Maybe a bit of Florida.

Steve Hilton

Maybe, yeah, maybe it’s 15% or 20% of our total communities that we have you know caps employees, but we have other communities where we are you know closely monitoring our sales to price increase allocation so, but it’s mostly in the west.

Operator

Our next question will be Joel Locker, FBN Securities.

Joel Locker - FBN Securities

Just probably quick but just on Phoenix you mentioned basically that it’s still much more affordable to buy than rent, but you've seen the 25% say appreciation on assets in few months in home prices and probably flat in rent and with the abundance of the institutional investors coming online and trying to run out the foreclosures they bought after fixing up, have you seen any slippage of the buyers to I guess the absorption rate is only up 14% year-over-year say in Phoenix versus some of the other markets or less so and are you seeing a little bit of pressure from just [rental spec] and a little more sense?

Steve Hilton

It’s really apples and oranges because the guy who is buying a $300,000 house from us is not thinking about renting.

Joel Locker - FBN Securities

Right. I was saying maybe talking to some of the lower end you know the $200,000 homes in Phoenix, maybe your lower end product versus.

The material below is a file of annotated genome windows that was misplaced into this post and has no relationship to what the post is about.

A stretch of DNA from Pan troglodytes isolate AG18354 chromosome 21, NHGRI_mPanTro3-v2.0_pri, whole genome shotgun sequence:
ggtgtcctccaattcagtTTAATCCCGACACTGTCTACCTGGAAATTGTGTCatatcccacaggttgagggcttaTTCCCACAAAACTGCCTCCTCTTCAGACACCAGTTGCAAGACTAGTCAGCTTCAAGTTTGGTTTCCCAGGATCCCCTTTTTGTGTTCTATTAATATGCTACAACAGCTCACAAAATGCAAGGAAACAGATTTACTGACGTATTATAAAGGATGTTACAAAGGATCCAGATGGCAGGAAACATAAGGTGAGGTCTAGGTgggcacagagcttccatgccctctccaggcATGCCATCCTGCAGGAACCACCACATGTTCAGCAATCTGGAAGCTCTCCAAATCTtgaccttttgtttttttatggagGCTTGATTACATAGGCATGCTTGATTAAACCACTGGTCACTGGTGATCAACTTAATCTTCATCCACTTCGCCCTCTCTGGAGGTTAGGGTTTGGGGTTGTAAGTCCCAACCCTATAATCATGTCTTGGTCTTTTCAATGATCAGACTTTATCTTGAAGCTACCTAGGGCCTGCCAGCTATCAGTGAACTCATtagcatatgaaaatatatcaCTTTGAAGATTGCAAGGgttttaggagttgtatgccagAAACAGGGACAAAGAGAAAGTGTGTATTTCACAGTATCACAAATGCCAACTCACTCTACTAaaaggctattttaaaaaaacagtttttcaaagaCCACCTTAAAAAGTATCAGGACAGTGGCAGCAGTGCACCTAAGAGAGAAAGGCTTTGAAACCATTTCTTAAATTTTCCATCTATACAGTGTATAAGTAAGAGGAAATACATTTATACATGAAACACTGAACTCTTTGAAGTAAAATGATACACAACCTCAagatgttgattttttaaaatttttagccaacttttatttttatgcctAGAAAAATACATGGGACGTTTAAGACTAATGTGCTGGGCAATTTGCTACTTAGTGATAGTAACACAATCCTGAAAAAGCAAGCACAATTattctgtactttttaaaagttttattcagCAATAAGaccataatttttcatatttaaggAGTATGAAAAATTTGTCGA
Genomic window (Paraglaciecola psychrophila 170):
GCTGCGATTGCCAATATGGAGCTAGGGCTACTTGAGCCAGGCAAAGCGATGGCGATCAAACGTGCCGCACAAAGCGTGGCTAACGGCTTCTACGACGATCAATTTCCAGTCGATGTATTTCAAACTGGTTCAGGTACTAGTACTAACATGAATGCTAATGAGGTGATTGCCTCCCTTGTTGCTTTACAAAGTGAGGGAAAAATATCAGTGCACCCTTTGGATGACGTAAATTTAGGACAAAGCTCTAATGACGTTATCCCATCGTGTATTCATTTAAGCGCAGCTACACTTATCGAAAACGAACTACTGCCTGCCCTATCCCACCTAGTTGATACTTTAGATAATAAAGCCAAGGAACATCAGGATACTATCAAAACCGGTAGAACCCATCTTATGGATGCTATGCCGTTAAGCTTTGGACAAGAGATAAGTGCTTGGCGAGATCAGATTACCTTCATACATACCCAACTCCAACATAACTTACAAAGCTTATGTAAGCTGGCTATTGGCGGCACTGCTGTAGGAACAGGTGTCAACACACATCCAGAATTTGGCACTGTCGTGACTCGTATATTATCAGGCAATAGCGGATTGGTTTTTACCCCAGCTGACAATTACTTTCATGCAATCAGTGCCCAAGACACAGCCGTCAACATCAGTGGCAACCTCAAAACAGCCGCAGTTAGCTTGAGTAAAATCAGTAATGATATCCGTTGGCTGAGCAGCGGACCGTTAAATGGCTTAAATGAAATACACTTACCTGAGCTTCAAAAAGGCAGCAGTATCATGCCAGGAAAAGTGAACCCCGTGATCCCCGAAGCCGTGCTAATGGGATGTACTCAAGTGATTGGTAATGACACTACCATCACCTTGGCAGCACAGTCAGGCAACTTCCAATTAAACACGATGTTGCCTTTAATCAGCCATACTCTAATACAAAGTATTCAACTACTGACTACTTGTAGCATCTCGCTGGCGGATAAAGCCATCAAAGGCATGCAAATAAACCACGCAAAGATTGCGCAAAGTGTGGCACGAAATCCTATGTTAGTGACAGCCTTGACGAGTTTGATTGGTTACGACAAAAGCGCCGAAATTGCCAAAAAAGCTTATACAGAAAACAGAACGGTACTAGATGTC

Steve Hilton

Yeah, we just don't have that -- we just don't have that much of that. And I was kind of alluding to it on the call; I'm just kind of surprised that some of these (inaudible) markets where the entry level homes haven't been stronger. I mean that said I have seen the (Deer Hordon) has a couple of communities here in Phoenix where they are killing and they are doing really well, but I haven't seen that widespread increase in sales absorptions in the entry level market and I'm not sure why, I think maybe it’s credit issues with those buyers.

But for us but for us, as I said before, this is particularly pertinent to your question but people are thinking why should I buy a 3,000 on Meritage Home and get everything I want on other homes. So I just continue renting for another year. It's just the opposite of that. People are saying, how can I not buy today? Buy a home at 300,000 and put $30,000 now, I am going to double my money in the year, why would, it's not hard decision.